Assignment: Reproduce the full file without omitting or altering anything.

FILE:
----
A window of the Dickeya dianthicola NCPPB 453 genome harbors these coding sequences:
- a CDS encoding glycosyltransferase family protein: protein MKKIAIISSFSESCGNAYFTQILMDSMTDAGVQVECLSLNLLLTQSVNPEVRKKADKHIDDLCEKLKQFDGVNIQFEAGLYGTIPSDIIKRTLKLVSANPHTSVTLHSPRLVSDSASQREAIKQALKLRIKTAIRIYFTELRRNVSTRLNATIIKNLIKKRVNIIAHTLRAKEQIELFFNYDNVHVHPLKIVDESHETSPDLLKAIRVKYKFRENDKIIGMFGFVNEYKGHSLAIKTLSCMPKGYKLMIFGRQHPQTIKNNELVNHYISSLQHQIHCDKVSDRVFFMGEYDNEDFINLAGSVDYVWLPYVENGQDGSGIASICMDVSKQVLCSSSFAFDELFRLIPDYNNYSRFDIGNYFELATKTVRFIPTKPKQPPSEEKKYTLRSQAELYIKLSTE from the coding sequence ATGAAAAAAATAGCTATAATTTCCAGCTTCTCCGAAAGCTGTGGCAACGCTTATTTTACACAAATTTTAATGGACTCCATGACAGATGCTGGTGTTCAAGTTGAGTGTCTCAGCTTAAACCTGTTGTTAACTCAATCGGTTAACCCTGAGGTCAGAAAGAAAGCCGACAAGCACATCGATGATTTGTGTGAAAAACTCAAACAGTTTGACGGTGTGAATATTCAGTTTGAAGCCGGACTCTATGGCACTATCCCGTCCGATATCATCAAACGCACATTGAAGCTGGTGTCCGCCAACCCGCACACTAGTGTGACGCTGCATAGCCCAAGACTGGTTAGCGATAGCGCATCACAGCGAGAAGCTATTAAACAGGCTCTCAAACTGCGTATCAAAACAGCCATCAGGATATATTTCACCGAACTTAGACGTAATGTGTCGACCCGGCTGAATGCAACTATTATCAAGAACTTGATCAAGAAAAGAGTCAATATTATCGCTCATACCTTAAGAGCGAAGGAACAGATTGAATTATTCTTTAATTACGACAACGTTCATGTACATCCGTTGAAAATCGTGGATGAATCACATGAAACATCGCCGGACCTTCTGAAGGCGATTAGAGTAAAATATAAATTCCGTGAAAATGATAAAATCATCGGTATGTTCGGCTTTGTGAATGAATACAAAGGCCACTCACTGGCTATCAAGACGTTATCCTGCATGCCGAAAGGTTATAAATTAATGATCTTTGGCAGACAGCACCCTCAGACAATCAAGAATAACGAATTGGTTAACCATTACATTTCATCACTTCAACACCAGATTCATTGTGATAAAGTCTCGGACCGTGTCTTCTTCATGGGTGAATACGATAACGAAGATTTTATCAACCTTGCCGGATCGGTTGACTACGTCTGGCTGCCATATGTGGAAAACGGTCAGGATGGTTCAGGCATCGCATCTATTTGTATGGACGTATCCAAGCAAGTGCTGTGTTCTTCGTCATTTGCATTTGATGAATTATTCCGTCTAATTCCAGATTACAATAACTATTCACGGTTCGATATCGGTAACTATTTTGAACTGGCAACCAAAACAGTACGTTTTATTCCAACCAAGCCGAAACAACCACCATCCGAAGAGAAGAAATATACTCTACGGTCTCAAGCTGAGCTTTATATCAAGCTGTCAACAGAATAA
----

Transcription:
A window of the Dickeya dianthicola NCPPB 453 genome harbors these coding sequences:
- a CDS encoding glycosyltransferase family protein: protein MKKIAIISSFSESCGNAYFTQILMDSMTDAGVQVECLSLNLLLTQSVNPEVRKKADKHIDDLCEKLKQFDGVNIQFEAGLYGTIPSDIIKRTLKLVSANPHTSVTLHSPRLVSDSASQREAIKQALKLRIKTAIRIYFTELRRNVSTRLNATIIKNLIKKRVNIIAHTLRAKEQIELFFNYDNVHVHPLKIVDESHETSPDLLKAIRVKYKFRENDKIIGMFGFVNEYKGHSLAIKTLSCMPKGYKLMIFGRQHPQTIKNNELVNHYISSLQHQIHCDKVSDRVFFMGEYDNEDFINLAGSVDYVWLPYVENGQDGSGIASICMDVSKQVLCSSSFAFDELFRLIPDYNNYSRFDIGNYFELATKTVRFIPTKPKQPPSEEKKYTLRSQAELYIKLSTE from the coding sequence ATGAAAAAAATAGCTATAATTTCCAGCTTCTCCGAAAGCTGTGGCAACGCTTATTTTACACAAATTTTAATGGACTCCATGACAGATGCTGGTGTTCAAGTTGAGTGTCTCAGCTTAAACCTGTTGTTAACTCAATCGGTTAACCCTGAGGTCAGAAAGAAAGCCGACAAGCACATCGATGATTTGTGTGAAAAACTCAAACAGTTTGACGGTGTGAATATTCAGTTTGAAGCCGGACTCTATGGCACTATCCCGTCCGATATCATCAAACGCACATTGAAGCTGGTGTCCGCCAACCCGCACACTAGTGTGACGCTGCATAGCCCAAGACTGGTTAGCGATAGCGCATCACAGCGAGAAGCTATTAAACAGGCTCTCAAACTGCGTATCAAAACAGCCATCAGGATATATTTCACCGAACTTAGACGTAATGTGTCGACCCGGCTGAATGCAACTATTATCAAGAACTTGATCAAGAAAAGAGTCAATATTATCGCTCATACCTTAAGAGCGAAGGAACAGATTGAATTATTCTTTAATTACGACAACGTTCATGTACATCCGTTGAAAATCGTGGATGAATCACATGAAACATCGCCGGACCTTCTGAAGGCGATTAGAGTAAAATATAAATTCCGTGAAAATGATAAAATCATCGGTATGTTCGGCTTTGTGAATGAATACAAAGGCCACTCACTGGCTATCAAGACGTTATCCTGCATGCCGAAAGGTTATAAATTAATGATCTTTGGCAGACAGCACCCTCAGACAATCAAGAATAACGAATTGGTTAACCATTACATTTCATCACTTCAACACCAGATTCATTGTGATAAAGTCTCGGACCGTGTCTTCTTCATGGGTGAATACGATAACGAAGATTTTATCAACCTTGCCGGATCGGTTGACTACGTCTGGCTGCCATATGTGGAAAACGGTCAGGATGGTTCAGGCATCGCATCTATTTGTATGGACGTATCCAAGCAAGTGCTGTGTTCTTCGTCATTTGCATTTGATGAATTATTCCGTCTAATTCCAGATTACAATAACTATTCACGGTTCGATATCGGTAACTATTTTGAACTGGCAACCAAAACAGTACGTTTTATTCCAACCAAGCCGAAACAACCACCATCCGAAGAGAAGAAATATACTCTACGGTCTCAAGCTGAGCTTTATATCAAGCTGTCAACAGAATAA